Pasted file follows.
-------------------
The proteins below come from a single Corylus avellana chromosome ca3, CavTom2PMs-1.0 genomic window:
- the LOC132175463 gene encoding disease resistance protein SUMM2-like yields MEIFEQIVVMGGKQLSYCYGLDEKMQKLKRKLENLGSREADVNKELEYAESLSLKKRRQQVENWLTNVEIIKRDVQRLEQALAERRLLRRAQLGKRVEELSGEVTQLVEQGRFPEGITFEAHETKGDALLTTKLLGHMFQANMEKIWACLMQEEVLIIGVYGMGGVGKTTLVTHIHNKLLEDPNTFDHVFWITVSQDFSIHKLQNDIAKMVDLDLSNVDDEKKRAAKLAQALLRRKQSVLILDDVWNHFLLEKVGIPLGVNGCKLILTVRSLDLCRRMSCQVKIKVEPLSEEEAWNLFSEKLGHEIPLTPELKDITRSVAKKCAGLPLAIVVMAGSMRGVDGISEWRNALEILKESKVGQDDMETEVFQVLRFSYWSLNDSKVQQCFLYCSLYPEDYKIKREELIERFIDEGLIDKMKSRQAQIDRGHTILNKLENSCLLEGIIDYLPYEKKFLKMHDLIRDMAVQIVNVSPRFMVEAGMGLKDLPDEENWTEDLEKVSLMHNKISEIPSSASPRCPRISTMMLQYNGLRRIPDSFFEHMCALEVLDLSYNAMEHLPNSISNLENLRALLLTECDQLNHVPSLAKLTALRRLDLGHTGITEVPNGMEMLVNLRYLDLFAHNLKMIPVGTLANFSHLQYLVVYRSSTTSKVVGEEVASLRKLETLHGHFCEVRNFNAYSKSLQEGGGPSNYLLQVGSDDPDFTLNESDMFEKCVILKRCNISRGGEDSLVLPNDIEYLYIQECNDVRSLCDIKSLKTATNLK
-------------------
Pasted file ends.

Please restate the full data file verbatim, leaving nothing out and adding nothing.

The proteins below come from a single Corylus avellana chromosome ca3, CavTom2PMs-1.0 genomic window:
- the LOC132175463 gene encoding disease resistance protein SUMM2-like yields MEIFEQIVVMGGKQLSYCYGLDEKMQKLKRKLENLGSREADVNKELEYAESLSLKKRRQQVENWLTNVEIIKRDVQRLEQALAERRLLRRAQLGKRVEELSGEVTQLVEQGRFPEGITFEAHETKGDALLTTKLLGHMFQANMEKIWACLMQEEVLIIGVYGMGGVGKTTLVTHIHNKLLEDPNTFDHVFWITVSQDFSIHKLQNDIAKMVDLDLSNVDDEKKRAAKLAQALLRRKQSVLILDDVWNHFLLEKVGIPLGVNGCKLILTVRSLDLCRRMSCQVKIKVEPLSEEEAWNLFSEKLGHEIPLTPELKDITRSVAKKCAGLPLAIVVMAGSMRGVDGISEWRNALEILKESKVGQDDMETEVFQVLRFSYWSLNDSKVQQCFLYCSLYPEDYKIKREELIERFIDEGLIDKMKSRQAQIDRGHTILNKLENSCLLEGIIDYLPYEKKFLKMHDLIRDMAVQIVNVSPRFMVEAGMGLKDLPDEENWTEDLEKVSLMHNKISEIPSSASPRCPRISTMMLQYNGLRRIPDSFFEHMCALEVLDLSYNAMEHLPNSISNLENLRALLLTECDQLNHVPSLAKLTALRRLDLGHTGITEVPNGMEMLVNLRYLDLFAHNLKMIPVGTLANFSHLQYLVVYRSSTTSKVVGEEVASLRKLETLHGHFCEVRNFNAYSKSLQEGGGPSNYLLQVGSDDPDFTLNESDMFEKCVILKRCNISRGGEDSLVLPNDIEYLYIQECNDVRSLCDIKSLKTATNLK